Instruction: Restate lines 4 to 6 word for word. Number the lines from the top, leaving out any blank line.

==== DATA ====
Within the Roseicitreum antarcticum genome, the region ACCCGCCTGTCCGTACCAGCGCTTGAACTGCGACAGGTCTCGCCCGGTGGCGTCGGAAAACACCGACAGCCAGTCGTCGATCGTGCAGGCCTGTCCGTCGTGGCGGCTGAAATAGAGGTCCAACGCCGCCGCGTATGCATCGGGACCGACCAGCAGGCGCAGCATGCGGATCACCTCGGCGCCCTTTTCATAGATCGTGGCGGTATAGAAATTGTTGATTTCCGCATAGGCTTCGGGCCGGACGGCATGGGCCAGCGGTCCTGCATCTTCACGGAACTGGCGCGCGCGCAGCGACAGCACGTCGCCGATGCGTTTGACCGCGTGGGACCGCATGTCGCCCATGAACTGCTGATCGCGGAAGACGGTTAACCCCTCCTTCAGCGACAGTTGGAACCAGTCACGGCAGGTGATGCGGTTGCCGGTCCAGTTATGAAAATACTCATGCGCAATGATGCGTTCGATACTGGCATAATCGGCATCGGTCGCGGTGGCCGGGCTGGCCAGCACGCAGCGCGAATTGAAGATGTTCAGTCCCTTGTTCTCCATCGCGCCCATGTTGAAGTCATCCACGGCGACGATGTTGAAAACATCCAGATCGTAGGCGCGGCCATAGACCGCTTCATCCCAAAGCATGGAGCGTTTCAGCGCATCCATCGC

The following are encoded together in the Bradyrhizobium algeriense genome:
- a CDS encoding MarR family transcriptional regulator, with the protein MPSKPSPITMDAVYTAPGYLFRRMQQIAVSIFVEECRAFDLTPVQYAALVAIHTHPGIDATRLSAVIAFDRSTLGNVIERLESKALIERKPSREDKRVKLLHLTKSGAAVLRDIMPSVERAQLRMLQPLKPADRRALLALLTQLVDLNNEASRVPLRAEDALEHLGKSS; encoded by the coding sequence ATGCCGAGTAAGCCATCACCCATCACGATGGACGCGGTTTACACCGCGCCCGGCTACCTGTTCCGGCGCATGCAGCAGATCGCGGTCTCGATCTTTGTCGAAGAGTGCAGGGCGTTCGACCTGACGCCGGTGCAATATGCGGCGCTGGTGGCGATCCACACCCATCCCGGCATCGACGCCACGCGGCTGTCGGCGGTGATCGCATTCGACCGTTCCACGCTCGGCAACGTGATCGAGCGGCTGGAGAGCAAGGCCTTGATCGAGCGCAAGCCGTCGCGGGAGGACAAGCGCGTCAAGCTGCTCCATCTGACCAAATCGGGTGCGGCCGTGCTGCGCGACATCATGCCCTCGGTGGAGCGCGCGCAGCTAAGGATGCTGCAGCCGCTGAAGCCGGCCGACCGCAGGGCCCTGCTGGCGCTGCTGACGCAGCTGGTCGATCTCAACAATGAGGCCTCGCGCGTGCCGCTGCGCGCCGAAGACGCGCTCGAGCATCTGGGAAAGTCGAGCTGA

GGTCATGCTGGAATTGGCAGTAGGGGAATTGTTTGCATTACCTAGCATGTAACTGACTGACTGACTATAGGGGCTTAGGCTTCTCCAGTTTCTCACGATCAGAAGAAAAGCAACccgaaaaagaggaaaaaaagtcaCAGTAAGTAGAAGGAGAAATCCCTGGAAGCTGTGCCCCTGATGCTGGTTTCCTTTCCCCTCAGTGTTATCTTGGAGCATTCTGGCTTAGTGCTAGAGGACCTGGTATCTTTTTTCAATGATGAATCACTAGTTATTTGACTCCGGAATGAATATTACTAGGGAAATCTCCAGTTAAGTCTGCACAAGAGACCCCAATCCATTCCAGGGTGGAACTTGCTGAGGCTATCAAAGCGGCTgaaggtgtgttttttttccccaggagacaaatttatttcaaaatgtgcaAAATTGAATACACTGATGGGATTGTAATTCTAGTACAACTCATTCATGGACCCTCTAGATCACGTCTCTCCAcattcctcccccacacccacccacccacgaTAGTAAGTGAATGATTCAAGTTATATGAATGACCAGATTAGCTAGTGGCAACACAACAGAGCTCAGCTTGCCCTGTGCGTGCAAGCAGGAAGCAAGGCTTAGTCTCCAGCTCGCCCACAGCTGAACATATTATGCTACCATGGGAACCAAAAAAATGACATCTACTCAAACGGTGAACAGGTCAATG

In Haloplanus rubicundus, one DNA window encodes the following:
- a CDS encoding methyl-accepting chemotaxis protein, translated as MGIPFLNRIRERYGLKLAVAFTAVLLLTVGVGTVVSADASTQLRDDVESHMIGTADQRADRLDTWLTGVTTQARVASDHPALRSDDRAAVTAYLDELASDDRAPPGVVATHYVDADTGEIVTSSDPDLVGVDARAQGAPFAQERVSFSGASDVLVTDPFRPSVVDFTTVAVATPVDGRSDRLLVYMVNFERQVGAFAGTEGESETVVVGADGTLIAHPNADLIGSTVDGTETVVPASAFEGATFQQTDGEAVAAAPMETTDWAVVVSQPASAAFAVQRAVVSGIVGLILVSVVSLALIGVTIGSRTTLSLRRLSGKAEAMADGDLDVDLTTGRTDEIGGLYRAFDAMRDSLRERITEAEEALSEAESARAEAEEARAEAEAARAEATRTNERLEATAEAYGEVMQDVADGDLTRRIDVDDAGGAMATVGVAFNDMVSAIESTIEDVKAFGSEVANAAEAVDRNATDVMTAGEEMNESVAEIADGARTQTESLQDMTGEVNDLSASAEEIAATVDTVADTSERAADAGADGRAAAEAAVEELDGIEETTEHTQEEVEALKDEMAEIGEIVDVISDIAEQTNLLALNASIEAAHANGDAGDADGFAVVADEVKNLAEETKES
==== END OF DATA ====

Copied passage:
GGTCATGCTGGAATTGGCAGTAGGGGAATTGTTTGCATTACCTAGCATGTAACTGACTGACTGACTATAGGGGCTTAGGCTTCTCCAGTTTCTCACGATCAGAAGAAAAGCAACccgaaaaagaggaaaaaaagtcaCAGTAAGTAGAAGGAGAAATCCCTGGAAGCTGTGCCCCTGATGCTGGTTTCCTTTCCCCTCAGTGTTATCTTGGAGCATTCTGGCTTAGTGCTAGAGGACCTGGTATCTTTTTTCAATGATGAATCACTAGTTATTTGACTCCGGAATGAATATTACTAGGGAAATCTCCAGTTAAGTCTGCACAAGAGACCCCAATCCATTCCAGGGTGGAACTTGCTGAGGCTATCAAAGCGGCTgaaggtgtgttttttttccccaggagacaaatttatttcaaaatgtgcaAAATTGAATACACTGATGGGATTGTAATTCTAGTACAACTCATTCATGGACCCTCTAGATCACGTCTCTCCAcattcctcccccacacccacccacccacgaTAGTAAGTGAATGATTCAAGTTATATGAATGACCAGATTAGCTAGTGGCAACACAACAGAGCTCAGCTTGCCCTGTGCGTGCAAGCAGGAAGCAAGGCTTAGTCTCCAGCTCGCCCACAGCTGAACATATTATGCTACCATGGGAACCAAAAAAATGACATCTACTCAAACGGTGAACAGGTCAATG

In Haloplanus rubicundus, one DNA window encodes the following:
- a CDS encoding methyl-accepting chemotaxis protein, translated as MGIPFLNRIRERYGLKLAVAFTAVLLLTVGVGTVVSADASTQLRDDVESHMIGTADQRADRLDTWLTGVTTQARVASDHPALRSDDRAAVTAYLDELASDDRAPPGVVATHYVDADTGEIVTSSDPDLVGVDARAQGAPFAQERVSFSGASDVLVTDPFRPSVVDFTTVAVATPVDGRSDRLLVYMVNFERQVGAFAGTEGESETVVVGADGTLIAHPNADLIGSTVDGTETVVPASAFEGATFQQTDGEAVAAAPMETTDWAVVVSQPASAAFAVQRAVVSGIVGLILVSVVSLALIGVTIGSRTTLSLRRLSGKAEAMADGDLDVDLTTGRTDEIGGLYRAFDAMRDSLRERITEAEEALSEAESARAEAEEARAEAEAARAEATRTNERLEATAEAYGEVMQDVADGDLTRRIDVDDAGGAMATVGVAFNDMVSAIESTIEDVKAFGSEVANAAEAVDRNATDVMTAGEEMNESVAEIADGARTQTESLQDMTGEVNDLSASAEEIAATVDTVADTSERAADAGADGRAAAEAAVEELDGIEETTEHTQEEVEALKDEMAEIGEIVDVISDIAEQTNLLALNASIEAAHANGDAGDADGFAVVADEVKNLAEETKES